It must be a bizarrely distancing experience, putting together trailers for video games, movies and TV shows. The mandate is always, "Get as many eyes on this as possible", which in the world of film, results in an entire flick being butchered, its most spoilerific scenes being trotted out as final product be damned, once you've plonked down your cash, the 'film experience' literally does not matter anymore.
For gaming it's mostly the same, although there's a key difference when jumping from film to video games - your biggest selling points i.e. the actual gameplay and feel of a title, has to be fantastic, or the whole thing falls apart in the long run. You can't fake good gameplay either, can't manufacture solid mechanics or satisfaction. A movie can have bad scenes or acting, but it'll still continue towards an endpoint - in gaming, if the actual feel of something isn't quite right, people won't even reach the credits.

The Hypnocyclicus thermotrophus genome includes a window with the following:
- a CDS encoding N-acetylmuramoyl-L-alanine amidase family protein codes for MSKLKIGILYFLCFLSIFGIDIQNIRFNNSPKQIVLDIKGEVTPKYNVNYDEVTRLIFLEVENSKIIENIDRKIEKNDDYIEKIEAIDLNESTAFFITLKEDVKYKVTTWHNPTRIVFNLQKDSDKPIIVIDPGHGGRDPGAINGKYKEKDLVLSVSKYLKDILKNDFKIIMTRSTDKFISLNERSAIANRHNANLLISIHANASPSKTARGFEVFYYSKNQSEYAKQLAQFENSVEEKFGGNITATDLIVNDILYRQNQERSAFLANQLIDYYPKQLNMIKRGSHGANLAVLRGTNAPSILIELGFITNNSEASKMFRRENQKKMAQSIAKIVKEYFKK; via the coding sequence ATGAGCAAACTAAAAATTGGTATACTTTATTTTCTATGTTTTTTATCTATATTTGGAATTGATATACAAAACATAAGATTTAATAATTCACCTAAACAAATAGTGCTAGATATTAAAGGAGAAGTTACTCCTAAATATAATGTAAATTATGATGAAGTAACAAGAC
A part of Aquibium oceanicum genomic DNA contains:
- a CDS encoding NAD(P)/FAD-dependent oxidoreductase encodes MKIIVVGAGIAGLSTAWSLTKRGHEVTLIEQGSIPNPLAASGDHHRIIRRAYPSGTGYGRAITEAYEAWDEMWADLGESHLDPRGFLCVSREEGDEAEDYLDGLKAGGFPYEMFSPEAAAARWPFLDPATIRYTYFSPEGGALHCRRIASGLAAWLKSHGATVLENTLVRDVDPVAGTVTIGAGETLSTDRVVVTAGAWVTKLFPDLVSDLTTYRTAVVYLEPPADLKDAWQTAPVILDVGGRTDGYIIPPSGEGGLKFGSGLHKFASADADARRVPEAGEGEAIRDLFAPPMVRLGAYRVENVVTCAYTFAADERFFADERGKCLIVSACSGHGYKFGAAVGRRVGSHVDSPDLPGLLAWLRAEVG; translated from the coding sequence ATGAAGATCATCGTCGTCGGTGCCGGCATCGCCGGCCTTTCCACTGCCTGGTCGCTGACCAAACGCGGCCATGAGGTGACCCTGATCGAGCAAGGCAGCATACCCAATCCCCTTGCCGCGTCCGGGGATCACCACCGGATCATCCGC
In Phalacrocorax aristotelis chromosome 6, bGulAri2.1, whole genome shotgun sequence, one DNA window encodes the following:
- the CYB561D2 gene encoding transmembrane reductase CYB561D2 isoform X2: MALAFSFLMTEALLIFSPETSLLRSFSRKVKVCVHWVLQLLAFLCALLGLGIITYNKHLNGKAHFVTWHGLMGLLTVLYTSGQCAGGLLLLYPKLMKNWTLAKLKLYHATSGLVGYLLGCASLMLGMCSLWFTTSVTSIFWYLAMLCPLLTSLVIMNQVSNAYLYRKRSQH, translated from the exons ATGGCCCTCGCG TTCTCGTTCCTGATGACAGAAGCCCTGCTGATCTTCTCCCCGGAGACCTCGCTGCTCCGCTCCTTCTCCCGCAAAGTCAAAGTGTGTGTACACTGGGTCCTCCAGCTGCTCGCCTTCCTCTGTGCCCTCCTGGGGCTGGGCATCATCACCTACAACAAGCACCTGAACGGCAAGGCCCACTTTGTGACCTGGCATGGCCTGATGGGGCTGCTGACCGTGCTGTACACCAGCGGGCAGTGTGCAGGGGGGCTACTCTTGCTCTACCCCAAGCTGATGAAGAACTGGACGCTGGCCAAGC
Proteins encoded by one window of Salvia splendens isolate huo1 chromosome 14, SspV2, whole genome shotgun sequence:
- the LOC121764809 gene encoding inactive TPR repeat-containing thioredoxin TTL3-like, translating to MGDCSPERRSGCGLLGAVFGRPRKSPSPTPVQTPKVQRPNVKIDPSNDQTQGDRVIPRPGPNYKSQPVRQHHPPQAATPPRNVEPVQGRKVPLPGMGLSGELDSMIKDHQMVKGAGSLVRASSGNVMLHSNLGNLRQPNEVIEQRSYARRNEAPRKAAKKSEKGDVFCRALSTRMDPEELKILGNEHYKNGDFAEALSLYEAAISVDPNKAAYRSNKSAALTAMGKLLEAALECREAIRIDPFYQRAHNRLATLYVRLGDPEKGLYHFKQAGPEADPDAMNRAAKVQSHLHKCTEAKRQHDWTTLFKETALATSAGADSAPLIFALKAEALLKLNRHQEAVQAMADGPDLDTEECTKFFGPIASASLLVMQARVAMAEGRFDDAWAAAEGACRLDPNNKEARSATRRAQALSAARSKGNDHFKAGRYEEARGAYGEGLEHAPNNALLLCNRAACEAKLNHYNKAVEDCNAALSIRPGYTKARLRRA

As a result, you'll occasionally see companies hang their products on one specific scene or gameplay mechanic, the impetus being to play through no matter what, hoping that when you do so, getting to control such a moment will make for The Greatest Thing Ever.
That's not always the case though, as the following games more than made clear...